Strong earthquake shakes Mexico, killing at least 40 people
A 7.1-magnitude earthquake sent people in Mexico City into the streets on Sept. 19, the anniversary of another powerful quake. (Sarah Parnass, Joshua Partlow/The Washington Post)
By Joshua Partlow
BREAKING: At least 42 dead reported in the central state of Morelos
(Washingtonpost) —MEXICO CITY- On the anniversary of a deadly 1985 earthquake, Mexico City again shook with terrifying force on Tuesday, as a 7.1-magnitude temblor damaged buildings, knocked out power and caused alarm throughout the capital. At least four people were reported killed.
Just hours after a siren signaled an annual earthquake drill, the ground began to shake, walls buckled and residents fled into the streets. There were reports of fires and gas leaks. Several people were pulled alive from rubble in the Mexican capital, but others were feared trapped.
Local radio in the city of Cuernavaca, about 35 miles south of Mexico City, also reported that people were pinned beneath collapsed buildings there, according to Reuters.
The scope of the damage and number of casualties were not immediately clear. At least two people were killed in the state of Mexico, which surrounds the capital, according to local media reports quoting its governor, Alfredo del Mazo. Two others died in the central state of Puebla after a school collapsed, said Fernando Clemente, a civil protection official in the state, Reuters reported.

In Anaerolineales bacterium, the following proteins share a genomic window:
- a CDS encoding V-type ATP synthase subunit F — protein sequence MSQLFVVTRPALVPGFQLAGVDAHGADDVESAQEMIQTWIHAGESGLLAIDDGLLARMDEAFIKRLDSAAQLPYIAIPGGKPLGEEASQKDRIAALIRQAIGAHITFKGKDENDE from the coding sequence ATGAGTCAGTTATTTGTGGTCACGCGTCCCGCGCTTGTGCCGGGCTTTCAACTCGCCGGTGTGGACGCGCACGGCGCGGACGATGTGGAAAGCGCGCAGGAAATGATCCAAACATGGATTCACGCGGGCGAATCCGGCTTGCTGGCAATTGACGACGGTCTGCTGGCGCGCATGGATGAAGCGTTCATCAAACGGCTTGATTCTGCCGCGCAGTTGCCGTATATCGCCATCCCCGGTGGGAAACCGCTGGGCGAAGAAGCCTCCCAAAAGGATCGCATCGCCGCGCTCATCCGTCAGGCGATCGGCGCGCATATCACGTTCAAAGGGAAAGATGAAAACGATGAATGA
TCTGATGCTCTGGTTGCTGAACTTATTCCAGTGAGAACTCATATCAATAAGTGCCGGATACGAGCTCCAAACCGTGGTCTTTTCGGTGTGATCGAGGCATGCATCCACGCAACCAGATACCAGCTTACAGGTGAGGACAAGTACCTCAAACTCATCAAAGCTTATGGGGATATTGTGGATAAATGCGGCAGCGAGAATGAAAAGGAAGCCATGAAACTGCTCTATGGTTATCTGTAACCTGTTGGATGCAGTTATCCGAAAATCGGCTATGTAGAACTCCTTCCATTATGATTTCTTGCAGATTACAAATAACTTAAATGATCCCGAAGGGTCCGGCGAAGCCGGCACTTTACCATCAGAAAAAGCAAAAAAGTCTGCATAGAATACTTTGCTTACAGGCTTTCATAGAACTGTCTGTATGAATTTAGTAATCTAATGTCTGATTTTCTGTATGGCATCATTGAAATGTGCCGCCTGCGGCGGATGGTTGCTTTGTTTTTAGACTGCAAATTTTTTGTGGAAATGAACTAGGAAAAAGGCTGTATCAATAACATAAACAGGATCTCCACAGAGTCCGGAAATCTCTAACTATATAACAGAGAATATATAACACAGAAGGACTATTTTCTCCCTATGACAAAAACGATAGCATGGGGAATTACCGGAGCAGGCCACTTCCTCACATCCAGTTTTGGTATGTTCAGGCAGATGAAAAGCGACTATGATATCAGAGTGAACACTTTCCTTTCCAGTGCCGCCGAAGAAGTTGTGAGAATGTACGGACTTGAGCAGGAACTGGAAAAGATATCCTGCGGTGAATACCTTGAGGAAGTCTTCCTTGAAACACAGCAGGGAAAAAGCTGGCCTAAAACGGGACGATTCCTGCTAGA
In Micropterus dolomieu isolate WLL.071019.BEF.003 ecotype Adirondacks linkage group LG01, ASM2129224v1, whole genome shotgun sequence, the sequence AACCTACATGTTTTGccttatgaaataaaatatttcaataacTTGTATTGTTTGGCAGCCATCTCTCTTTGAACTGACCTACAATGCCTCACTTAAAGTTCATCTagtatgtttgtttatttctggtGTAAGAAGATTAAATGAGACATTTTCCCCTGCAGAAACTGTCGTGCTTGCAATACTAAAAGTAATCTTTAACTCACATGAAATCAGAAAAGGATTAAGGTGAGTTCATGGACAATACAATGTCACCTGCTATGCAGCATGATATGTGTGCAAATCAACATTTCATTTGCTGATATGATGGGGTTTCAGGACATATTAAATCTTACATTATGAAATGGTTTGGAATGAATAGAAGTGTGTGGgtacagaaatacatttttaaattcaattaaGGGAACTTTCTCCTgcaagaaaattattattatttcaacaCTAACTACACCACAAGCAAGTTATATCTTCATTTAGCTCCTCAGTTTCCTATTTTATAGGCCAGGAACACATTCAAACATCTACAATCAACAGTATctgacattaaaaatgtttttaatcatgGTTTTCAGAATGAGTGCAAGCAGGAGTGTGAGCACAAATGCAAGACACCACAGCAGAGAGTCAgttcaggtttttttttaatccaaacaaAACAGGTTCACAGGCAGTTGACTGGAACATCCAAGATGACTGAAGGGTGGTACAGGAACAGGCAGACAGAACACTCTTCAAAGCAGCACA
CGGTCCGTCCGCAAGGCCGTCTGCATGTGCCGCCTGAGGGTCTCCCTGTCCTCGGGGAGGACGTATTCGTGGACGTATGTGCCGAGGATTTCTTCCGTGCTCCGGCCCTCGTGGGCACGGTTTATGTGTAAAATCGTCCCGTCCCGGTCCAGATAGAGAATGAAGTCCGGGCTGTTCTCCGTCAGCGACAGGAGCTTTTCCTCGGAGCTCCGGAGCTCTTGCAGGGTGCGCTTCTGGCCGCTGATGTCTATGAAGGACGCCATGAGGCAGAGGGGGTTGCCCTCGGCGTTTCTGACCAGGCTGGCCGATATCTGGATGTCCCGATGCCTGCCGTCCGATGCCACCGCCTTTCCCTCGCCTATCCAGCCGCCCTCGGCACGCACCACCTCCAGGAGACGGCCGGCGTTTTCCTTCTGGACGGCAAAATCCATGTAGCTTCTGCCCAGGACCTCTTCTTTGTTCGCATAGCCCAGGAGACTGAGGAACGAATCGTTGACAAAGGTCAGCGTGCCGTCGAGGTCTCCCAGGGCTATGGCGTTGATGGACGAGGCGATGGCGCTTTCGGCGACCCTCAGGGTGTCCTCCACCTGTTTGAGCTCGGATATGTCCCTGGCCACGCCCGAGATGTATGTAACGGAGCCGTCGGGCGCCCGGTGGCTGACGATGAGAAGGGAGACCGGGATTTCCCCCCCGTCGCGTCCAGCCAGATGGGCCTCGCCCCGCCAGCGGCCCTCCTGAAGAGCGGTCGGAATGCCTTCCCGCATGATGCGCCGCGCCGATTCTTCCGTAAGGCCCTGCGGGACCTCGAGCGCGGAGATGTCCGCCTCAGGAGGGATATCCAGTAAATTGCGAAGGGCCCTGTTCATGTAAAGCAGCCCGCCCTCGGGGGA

The U.S. Geological Survey said the epicenter of the quake was 76 miles southeast of the capital, near the town of Raboso in Puebla. It struck at 1:14 p.m. local time, the agency said.
Photos published on social media showed that some multistory buildings in Mexico City had pancaked. Emergency workers in yellow hard hats scrambled over mountains of debris — twisted metal beams, chunks of plaster and broken glass — where structures had once stood. Cars were nearly buried in rubble.
Tony Gali, the governor of Puebla, said in a tweet that buildings were damaged. Classes were suspended there and in a large swath of central Mexico while officials checked for damage. Patients were evacuated from damaged hospitals.
In the southern Mexico City neighborhood of Coyoacan, the walls of colonial-era buildings cracked and sagged, with some collapsing into rubble. Residents were embracing and crying in the streets. At the Barricas Don Tiburcio shop, shelves bearing food crashed down and wine bottles shattered on the floors.
“This is the worst one I have ever felt,” shopkeeper Beatriz Aguilar Bustamante said. “I don’t know if I will have a house when I go home.”
Earlier this month, one of the most powerful quakes in Mexico’s modern history, an 8.1 magnitude temblor off the coast of the Pacific, killed dozens of people and destroyed hundreds of buildings. The hardest-hit town was Juchitan, in southern Oaxaca state.
Mexico is located on top of three of the largest tectonic plates on Earth and has a long history of deadly earthquakes.
President Enrique Peña Nieto, who was traveling to Oaxaca to inspect the earthquake damage when the latest quake struck, said in a tweet that he had convened a national emergency council to evaluate the damage that occurred Tuesday. He quickly returned to the capital.
In a Twitter message Tuesday after receiving news of the quake, President Trump wrote: “God bless the people of Mexico City. We are with you and will be there for you.”
— AJ+ Español (@ajplusespanol) September 19, 2017